The five main types of worm that your cat may become infected with are:
All of these worms can affect your cat and some are a potential hazard to your family’s health. Statistics show that 60% of all cats in the UK have worms at any one time.
Worm treatments do not have a preventative action – they only eliminate the worms present at the time of treatment. Regular dosing is necessary to keep your pet healthy and worm free and prevent them from contaminating the environment with eggs and the dose is dependent on the weight of your cat. It is therefore important for vets to weigh your cat regularly to ensure he is receiving the correct dose.
What are the symptoms of worms in cats?
Mild infestations cause little or no symptoms in a healthy cat; a more severe infestation can cause vomiting, with diarrhoea or constipation, leading to loss of weight and condition. In addition, the presence of worms may weaken your cat’s immune system making it more susceptible to other infections.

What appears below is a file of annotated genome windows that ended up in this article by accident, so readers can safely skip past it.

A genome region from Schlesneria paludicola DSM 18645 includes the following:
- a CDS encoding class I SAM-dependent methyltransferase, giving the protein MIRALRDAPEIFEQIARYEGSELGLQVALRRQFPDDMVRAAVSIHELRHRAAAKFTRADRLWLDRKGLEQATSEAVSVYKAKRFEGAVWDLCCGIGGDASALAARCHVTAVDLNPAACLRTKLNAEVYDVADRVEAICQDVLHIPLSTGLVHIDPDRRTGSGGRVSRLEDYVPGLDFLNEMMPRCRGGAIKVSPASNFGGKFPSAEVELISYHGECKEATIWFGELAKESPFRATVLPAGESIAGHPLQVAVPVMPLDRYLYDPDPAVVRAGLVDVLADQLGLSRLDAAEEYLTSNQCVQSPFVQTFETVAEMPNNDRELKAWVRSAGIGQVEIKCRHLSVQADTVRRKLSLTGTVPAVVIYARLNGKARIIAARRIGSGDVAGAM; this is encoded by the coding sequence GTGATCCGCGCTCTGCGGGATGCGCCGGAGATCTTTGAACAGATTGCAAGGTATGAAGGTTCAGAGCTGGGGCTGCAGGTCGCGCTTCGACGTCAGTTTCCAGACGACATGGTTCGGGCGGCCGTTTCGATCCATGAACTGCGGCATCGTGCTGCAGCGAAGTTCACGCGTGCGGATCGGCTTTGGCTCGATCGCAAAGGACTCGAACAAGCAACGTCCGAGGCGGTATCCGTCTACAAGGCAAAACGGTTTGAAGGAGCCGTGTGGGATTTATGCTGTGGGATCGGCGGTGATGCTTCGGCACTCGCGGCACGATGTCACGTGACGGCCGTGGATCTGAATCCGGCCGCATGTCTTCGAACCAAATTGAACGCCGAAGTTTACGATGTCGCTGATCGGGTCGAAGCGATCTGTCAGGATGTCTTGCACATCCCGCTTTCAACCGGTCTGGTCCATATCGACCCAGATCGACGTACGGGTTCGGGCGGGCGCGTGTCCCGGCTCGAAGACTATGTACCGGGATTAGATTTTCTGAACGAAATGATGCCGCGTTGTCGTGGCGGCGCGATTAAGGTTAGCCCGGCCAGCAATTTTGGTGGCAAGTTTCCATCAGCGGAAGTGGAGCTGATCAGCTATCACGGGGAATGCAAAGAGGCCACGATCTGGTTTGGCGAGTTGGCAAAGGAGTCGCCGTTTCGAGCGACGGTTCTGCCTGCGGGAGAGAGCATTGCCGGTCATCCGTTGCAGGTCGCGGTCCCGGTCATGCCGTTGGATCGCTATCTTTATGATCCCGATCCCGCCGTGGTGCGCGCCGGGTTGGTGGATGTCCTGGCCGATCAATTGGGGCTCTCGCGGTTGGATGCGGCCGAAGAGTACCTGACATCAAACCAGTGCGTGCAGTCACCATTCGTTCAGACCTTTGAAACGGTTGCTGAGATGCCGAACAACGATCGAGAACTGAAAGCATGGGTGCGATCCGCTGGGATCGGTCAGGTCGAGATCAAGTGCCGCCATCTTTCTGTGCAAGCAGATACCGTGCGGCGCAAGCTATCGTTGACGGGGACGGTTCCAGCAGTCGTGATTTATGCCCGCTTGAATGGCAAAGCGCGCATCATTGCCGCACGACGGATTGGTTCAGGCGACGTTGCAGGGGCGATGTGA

Routes of infection
- Ingestion of worm eggs from the soil;
- Ingestion of worm larvae developing in a host animal, e.g. mouse, bird, rabbit, etc.
- Ingestion of infected fleas;
- Primary infection via placenta and mother’s milk.
Worming is recommended at 2, 5 and 8 weeks of age and monthly thereafter until your kitten is 6 months old. Your cat can then following the adult worming regime.
Adult cats should be wormed every 3 months (4 times yearly). This is especially important in families with young children to reduce the risk of health problems.
These should be wormed around the time of giving birth to prevent transfer of worms via milk. There is no transfer across the placenta in cats, unlike dogs.
We can provide a tailored parasite control programme for your cat, dependent on their lifestyle and requirements.